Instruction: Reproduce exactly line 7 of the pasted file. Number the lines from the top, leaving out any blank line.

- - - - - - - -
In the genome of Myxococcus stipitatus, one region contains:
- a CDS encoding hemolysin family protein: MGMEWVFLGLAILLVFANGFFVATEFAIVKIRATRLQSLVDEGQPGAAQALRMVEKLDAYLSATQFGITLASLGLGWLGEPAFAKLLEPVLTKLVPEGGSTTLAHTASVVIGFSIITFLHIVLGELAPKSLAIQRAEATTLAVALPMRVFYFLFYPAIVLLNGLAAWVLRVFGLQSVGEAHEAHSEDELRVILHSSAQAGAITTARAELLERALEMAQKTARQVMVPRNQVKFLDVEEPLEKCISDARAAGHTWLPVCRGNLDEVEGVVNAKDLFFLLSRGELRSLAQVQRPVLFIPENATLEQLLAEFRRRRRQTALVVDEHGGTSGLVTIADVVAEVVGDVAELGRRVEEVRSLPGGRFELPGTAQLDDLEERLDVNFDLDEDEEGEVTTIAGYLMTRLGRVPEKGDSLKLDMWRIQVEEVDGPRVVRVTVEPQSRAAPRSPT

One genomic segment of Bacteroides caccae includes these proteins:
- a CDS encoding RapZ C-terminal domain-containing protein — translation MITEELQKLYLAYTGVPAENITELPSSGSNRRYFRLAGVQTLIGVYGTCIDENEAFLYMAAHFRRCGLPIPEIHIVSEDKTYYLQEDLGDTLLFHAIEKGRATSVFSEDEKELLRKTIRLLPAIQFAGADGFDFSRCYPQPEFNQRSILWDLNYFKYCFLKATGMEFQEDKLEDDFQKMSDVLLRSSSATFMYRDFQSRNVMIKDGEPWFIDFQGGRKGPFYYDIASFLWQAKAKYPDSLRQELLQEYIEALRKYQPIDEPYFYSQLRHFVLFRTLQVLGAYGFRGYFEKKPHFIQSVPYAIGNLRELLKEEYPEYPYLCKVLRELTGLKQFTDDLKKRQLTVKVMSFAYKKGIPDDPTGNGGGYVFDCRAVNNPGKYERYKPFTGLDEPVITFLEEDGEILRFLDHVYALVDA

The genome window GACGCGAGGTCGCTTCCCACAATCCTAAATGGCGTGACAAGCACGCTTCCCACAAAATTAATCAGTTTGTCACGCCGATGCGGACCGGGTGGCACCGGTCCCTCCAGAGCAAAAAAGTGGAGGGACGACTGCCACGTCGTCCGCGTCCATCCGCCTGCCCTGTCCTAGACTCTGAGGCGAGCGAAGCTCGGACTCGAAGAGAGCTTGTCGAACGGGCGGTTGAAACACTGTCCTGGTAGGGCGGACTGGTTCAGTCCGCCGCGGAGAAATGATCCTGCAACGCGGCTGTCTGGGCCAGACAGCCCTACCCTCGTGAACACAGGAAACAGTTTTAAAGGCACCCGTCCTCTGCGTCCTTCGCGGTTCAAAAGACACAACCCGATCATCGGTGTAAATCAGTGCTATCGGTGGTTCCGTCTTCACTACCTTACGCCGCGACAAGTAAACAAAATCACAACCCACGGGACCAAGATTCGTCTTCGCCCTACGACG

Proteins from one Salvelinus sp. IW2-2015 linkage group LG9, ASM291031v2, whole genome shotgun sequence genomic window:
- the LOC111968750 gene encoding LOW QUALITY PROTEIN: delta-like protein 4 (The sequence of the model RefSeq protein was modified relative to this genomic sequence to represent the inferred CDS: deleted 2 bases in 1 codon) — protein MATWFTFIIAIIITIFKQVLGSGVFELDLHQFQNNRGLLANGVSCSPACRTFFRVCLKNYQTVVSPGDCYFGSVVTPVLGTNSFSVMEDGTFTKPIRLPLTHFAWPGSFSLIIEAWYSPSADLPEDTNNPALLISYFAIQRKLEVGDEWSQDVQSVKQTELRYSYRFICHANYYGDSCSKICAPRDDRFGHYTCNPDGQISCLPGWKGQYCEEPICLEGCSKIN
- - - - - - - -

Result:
- the LOC111968750 gene encoding LOW QUALITY PROTEIN: delta-like protein 4 (The sequence of the model RefSeq protein was modified relative to this genomic sequence to represent the inferred CDS: deleted 2 bases in 1 codon) — protein MATWFTFIIAIIITIFKQVLGSGVFELDLHQFQNNRGLLANGVSCSPACRTFFRVCLKNYQTVVSPGDCYFGSVVTPVLGTNSFSVMEDGTFTKPIRLPLTHFAWPGSFSLIIEAWYSPSADLPEDTNNPALLISYFAIQRKLEVGDEWSQDVQSVKQTELRYSYRFICHANYYGDSCSKICAPRDDRFGHYTCNPDGQISCLPGWKGQYCEEPICLEGCSKIN